Following on from this, the second mistake we’ve seen is dropshippers who don’t spend long enough researching their supplier. Choosing a bad supplier can have devastating effects on your store since they impact everything from product quality to shipping. You need a supplier that is dependable. The best way of guaranteeing this is to meet suppliers in person, but we appreciate that this isn’t always possible. Alternatively, you should focus on building an open communication dialogue with them. Ask questions about how they process orders, their experience being a supplier and how many other dropshipping clients they have. Before you start selling products it’s also a good idea to ask for samples to ensure you’re happy with the way they look and feel rather than learning the hard way. When conducting your supplier research, you should pay particular attention to their experience and reviews. This is tricky as you want a supplier who knows what they’re doing, but if you choose a supplier with lots of reviews there is likely to be more competition when selling their products.
Mistake #3 Relying on One Vendor
Whilst it’s important to only work with suppliers that you can trust, it is equally important not to put all of your eggs into one basket. If you source all your products from one supplier and this supplier suddenly ceases trading… you’re stuffed! In this situation you’re left with two options; cancel the orders or scramble to find a new supplier and risk delays or a decline in quality. There are several reasons why relying on a single vendor is a bad idea. As well as the risk that they may suddenly cease trading, vendors could also run out of stock, become overwhelmed with orders and incur severe delays or they could drastically increase their prices. Each of these has the potential to put your store in jeopardy. The solution to this is simple. Firstly, your store should sell products from several vendors. If your supply chain involves several vendors it’s no big deal if one of them goes bust, as you’re not dependent on them. This additional stability means your store will be able to withstand volatility. Secondly, for popular products you should always be in touch with a secondary supplier. This ensures you always have a backup plan. On this note, however, be sure to pay attention to the contract between you and your supplier as some may include a clause that says you can only liaise with them.
Mistake #4 Lack of Communication
As a dropshipper your role is essentially to act as a middleman between customers and vendors. However, lots of dropshippers fall into the habit of assuming that once an order is achieved their work is done. This causes customer frustration as they are left in the dark about their orders. Constant communication is necessary, especially when you’re sourcing your products from another country and the shipping time can be lengthy. One way to resolve this is to choose a supplier that provides parcel tracking. In the age of online shopping tracking has become a norm – customers want to know where their products are and when they can expect to receive their orders. Doing this will add transparency to your store and give customers peace of mind.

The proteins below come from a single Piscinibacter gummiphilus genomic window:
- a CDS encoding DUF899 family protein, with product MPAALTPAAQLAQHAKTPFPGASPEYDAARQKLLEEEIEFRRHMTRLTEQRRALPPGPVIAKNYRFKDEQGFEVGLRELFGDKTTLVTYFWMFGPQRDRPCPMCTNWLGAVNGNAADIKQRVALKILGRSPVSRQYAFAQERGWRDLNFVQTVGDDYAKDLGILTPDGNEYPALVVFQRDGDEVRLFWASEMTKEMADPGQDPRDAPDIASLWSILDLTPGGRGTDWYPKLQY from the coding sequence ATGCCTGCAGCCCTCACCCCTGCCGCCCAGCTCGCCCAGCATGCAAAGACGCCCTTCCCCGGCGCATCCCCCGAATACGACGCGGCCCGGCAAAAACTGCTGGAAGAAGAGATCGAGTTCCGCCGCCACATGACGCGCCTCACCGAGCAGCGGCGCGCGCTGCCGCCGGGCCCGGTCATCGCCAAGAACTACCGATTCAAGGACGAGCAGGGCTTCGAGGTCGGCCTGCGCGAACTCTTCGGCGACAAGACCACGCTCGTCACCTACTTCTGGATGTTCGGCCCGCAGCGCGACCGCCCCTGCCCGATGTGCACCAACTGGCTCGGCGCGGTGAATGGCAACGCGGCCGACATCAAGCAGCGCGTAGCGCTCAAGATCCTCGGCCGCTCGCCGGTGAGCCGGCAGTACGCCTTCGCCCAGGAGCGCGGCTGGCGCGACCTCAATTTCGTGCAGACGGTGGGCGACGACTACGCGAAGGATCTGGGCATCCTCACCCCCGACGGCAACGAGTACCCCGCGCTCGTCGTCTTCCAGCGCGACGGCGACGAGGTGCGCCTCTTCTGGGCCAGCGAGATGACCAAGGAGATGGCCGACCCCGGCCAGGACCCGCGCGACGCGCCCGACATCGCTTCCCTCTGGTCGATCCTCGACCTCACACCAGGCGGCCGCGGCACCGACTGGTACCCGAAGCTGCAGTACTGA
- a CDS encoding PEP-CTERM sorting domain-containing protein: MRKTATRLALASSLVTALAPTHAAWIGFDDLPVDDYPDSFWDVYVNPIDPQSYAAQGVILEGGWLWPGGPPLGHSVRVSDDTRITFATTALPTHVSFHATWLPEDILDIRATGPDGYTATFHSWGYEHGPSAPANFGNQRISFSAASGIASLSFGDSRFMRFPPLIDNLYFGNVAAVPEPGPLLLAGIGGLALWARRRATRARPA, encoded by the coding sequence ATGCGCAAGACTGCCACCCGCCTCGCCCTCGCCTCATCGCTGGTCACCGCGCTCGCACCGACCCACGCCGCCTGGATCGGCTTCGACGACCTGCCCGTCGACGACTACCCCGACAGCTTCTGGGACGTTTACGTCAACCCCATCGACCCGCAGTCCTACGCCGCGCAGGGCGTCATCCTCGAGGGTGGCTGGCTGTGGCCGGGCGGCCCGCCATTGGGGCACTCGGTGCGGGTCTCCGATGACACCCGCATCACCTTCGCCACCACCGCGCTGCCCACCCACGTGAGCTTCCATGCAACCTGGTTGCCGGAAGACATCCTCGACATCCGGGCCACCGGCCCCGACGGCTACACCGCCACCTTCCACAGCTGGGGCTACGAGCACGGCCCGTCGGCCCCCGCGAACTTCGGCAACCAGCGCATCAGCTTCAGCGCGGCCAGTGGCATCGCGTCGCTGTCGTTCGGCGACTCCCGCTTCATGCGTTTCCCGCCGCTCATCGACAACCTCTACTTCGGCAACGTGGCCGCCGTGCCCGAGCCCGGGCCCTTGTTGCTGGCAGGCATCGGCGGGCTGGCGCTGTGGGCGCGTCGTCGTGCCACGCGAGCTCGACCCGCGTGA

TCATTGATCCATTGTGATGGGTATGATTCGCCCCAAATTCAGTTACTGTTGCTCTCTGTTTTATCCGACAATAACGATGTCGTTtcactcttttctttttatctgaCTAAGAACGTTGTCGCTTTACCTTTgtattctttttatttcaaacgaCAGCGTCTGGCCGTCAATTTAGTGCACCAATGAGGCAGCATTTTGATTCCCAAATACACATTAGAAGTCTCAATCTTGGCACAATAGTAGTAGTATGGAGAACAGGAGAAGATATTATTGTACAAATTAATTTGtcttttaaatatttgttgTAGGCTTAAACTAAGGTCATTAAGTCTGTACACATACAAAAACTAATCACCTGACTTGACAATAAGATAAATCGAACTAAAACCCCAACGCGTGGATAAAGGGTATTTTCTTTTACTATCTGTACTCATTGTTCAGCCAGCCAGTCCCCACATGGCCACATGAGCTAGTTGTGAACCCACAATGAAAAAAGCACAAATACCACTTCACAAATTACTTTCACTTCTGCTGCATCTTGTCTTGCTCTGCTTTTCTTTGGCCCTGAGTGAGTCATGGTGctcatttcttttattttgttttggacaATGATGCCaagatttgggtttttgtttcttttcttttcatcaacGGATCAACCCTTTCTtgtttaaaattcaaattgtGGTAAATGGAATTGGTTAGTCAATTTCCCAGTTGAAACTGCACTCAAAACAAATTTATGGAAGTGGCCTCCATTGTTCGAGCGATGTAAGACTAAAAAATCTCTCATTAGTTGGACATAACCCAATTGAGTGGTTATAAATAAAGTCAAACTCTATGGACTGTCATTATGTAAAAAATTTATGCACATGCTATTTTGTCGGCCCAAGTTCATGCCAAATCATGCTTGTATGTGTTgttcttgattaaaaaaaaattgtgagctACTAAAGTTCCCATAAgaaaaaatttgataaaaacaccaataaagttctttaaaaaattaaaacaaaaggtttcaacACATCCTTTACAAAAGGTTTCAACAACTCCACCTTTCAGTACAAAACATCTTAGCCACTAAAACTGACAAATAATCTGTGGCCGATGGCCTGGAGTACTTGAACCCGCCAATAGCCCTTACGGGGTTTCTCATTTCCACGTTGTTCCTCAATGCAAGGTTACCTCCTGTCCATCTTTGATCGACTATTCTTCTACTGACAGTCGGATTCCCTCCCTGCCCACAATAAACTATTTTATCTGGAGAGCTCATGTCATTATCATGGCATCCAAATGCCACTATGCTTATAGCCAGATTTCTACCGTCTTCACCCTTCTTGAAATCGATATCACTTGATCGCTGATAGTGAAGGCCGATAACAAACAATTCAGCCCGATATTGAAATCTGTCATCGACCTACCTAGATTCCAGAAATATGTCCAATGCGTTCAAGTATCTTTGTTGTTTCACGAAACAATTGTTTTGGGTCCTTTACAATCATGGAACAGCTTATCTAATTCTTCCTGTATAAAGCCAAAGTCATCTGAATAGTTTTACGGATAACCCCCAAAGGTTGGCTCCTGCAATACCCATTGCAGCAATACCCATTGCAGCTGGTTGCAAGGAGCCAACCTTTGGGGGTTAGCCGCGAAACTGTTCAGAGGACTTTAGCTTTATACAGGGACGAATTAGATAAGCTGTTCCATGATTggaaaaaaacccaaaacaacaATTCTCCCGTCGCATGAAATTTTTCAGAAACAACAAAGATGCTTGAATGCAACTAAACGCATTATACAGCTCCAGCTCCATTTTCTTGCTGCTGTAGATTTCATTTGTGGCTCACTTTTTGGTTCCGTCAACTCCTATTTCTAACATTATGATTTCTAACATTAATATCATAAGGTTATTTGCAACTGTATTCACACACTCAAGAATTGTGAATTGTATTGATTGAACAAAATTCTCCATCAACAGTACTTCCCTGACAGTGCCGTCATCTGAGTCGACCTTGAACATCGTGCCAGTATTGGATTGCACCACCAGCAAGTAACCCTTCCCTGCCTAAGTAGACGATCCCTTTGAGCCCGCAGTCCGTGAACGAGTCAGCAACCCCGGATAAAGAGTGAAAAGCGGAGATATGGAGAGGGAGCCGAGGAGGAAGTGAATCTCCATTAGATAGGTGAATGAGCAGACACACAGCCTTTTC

Mistake #5 Lack of Returns Policy
The final mistake we see is sellers who don’t establish a solid returns policy. According to Ready Cloud, 66% of customers check a stores return policy before making a purchase and 80% of shoppers are deterred by inconvenient policies. As well as being a legal requirement, returns policies therefore have a major influence on purchase decisions. Nobody wants to lose money, but it’s your job to liaise with suppliers to determine who is responsible for returns. Find out what their returns policies are – do they only accept returns for broken or faulty items? How long do you have to return items? Do they charge an additional restocking fee? Once you have the answers to these questions you can create your own streamlined returns policy. This should set out when, where and how customers can return items. The main area of contention will be whether customers should return items to you or directly to the supplier. On the one hand, you’ve never handled items and didn’t ship them to the customer, but if you use several suppliers then providing customers with the right returns address can get confusing.
Are you interested in starting an eCommerce dropshipping store? Let’s have a chat!